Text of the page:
WASHINGTON — As the political standoff in Venezuela between Nicolas Maduro and Juan Guaidó drags on, U.S. officials are still considering how to improve the humanitarian crisis there.
Sen. Rick Scott (R) of Florida is urging the U.S. military to get involved.
- Scott calls for U.S. troops to distribute aid across Venezuela
- He said "Maduro has put us in a horrible position"
- Aide with Sen. Marco Rubio's office declined to take position
Scott's call for U.S. troops to distribute aid across Venezuela is the strongest statement made by an elected official yet.
"It's not the first thing we ought to be doing, but we have to understand it's something we have to do," Scott said in an interview with Spectrum News.
Maduro continues to block some humanitarian aid from entering Venezuela and Scott said it's time for the U.S. to intervene.
"I worry about what's going to happen. What's our choice. Maduro has put us in a horrible position," Scott said. "We cannot allow a humanitarian crisis in our hemisphere. Florida is closeby."
Since Maduro and Guaido have been locked in a power struggle, the situation has continued to deteriorate with nationwide blackouts and severe shortages of food, water, medicine and fuel.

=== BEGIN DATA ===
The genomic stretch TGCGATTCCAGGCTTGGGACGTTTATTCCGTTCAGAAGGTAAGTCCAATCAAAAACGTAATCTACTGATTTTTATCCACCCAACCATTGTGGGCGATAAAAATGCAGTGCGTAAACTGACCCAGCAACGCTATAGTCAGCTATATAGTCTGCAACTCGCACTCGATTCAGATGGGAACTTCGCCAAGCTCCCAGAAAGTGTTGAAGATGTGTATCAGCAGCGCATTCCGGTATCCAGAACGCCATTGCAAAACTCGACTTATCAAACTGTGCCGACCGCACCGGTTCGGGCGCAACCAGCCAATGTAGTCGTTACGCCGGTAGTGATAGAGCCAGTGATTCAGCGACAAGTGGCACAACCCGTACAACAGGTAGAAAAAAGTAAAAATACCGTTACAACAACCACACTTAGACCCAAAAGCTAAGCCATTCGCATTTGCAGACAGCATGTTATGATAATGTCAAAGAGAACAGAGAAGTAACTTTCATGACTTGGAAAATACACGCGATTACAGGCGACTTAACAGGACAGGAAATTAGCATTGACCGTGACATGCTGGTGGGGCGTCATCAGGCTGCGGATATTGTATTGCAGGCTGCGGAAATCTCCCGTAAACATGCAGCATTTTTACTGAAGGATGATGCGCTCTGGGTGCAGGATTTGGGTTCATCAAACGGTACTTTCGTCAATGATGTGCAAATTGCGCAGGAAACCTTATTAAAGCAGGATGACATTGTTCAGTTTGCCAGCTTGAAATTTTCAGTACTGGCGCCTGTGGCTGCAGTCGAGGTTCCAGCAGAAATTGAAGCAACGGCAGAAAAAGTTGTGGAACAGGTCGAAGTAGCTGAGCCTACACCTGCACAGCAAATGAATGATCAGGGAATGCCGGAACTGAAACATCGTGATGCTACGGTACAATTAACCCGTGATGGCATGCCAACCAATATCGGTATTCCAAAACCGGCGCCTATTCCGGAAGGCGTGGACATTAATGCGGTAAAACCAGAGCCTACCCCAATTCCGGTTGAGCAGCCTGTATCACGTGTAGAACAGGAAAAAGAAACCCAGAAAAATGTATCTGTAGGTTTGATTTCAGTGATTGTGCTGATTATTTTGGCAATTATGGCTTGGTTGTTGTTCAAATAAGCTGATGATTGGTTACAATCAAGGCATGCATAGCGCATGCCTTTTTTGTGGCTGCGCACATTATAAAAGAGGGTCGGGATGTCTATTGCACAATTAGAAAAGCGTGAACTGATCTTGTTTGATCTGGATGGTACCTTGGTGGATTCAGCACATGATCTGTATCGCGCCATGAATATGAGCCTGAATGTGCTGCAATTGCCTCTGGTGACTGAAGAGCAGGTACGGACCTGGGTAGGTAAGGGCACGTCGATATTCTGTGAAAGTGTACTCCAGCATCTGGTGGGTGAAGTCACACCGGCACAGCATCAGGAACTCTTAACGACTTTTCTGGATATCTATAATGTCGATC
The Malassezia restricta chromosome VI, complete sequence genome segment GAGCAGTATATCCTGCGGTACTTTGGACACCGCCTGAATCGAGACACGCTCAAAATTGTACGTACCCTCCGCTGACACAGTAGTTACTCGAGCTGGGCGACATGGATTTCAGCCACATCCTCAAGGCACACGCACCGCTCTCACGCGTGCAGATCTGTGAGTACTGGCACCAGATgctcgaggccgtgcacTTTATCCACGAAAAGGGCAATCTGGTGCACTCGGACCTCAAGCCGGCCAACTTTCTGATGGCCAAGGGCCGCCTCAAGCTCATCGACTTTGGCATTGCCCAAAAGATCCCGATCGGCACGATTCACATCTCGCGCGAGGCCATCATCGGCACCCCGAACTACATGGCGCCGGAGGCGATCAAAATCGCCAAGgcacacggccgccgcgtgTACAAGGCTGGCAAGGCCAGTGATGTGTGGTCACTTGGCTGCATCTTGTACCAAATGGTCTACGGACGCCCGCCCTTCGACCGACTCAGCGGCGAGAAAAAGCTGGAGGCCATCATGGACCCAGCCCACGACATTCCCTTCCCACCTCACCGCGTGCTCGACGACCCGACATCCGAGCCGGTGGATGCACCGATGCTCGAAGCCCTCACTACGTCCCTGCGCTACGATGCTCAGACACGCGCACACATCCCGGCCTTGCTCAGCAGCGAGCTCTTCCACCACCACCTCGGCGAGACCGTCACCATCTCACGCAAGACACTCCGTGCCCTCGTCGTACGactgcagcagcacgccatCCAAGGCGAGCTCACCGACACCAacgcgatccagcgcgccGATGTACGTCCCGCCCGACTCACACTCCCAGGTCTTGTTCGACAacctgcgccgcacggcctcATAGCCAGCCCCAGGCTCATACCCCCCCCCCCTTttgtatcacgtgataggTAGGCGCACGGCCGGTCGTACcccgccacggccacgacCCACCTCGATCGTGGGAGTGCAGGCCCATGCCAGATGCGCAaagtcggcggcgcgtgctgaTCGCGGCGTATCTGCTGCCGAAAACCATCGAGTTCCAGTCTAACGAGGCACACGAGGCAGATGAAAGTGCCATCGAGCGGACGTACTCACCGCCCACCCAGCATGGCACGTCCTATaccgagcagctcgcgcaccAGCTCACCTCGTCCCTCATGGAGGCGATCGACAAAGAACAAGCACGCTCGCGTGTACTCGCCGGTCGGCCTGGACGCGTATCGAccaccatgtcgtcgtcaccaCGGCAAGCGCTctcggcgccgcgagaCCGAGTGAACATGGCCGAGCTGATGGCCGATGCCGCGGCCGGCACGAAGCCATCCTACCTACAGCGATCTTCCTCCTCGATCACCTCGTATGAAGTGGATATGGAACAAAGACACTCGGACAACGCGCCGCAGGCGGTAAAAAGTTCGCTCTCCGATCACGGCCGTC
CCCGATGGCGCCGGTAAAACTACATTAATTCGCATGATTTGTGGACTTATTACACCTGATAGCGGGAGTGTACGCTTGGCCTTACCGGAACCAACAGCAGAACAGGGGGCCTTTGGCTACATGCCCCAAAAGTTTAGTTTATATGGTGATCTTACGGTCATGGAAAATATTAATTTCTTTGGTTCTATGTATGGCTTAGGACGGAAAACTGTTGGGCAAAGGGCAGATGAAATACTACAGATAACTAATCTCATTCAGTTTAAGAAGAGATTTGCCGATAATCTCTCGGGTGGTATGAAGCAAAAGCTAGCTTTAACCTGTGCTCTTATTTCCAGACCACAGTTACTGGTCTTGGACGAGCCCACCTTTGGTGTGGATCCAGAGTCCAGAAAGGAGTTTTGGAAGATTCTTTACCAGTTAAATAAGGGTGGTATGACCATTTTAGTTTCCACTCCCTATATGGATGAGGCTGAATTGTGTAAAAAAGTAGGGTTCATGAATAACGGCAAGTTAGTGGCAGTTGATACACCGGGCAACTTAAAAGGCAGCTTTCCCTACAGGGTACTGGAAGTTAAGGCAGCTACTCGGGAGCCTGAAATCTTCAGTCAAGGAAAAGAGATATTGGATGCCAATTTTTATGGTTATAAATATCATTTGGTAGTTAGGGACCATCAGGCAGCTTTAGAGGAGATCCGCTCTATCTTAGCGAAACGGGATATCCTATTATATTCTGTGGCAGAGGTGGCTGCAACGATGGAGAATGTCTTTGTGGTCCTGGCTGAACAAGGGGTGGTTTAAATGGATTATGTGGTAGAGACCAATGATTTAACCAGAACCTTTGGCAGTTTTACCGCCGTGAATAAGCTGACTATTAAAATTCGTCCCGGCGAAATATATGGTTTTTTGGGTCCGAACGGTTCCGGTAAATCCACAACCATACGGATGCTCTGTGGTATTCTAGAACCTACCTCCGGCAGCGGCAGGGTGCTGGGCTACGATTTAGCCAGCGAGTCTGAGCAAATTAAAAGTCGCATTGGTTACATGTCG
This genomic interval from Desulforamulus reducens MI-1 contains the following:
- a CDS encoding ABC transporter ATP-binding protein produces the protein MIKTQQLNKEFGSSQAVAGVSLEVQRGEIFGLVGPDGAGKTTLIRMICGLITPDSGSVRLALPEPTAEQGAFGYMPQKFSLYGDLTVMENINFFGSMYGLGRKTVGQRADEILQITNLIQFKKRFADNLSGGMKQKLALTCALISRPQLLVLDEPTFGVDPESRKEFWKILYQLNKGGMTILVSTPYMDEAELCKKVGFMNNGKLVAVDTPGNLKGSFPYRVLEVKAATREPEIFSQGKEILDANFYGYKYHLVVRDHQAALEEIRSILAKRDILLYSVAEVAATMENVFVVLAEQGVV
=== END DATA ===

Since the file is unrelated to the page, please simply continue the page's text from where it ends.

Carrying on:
The Junior Senator acknowledges sending troops into the country without Maduro's approval could escalate the standoff, but he acknowledges the other options on the table aren't working.
"My first choice is that the sanctions work and that we do everything we can and the generals come to their senses," Scott said.
Scott's strong rhetoric comes weeks after Russia sent two military planes to Venezuela. In recent days, other Florida lawmakers emphasized how serious the situation is.
"I believe this is more dangerous for the national security interests of the United States than a lot of the things that have gotten attention over the years in the Middle East," said Rep. Mario Díaz-Balart (R) of Florida's 25th District.
It's unclear if other lawmakers will stand with Scott in his call for action.
"Everyone has got to decide what's important to them, but it’s important to me," he said.
An aide with Sen. Marco Rubio's office declined to take a position on military intervention in Venezuela at this time. Scott brought up the topic with the President during a trip to the White House to discuss disaster relief on Thursday.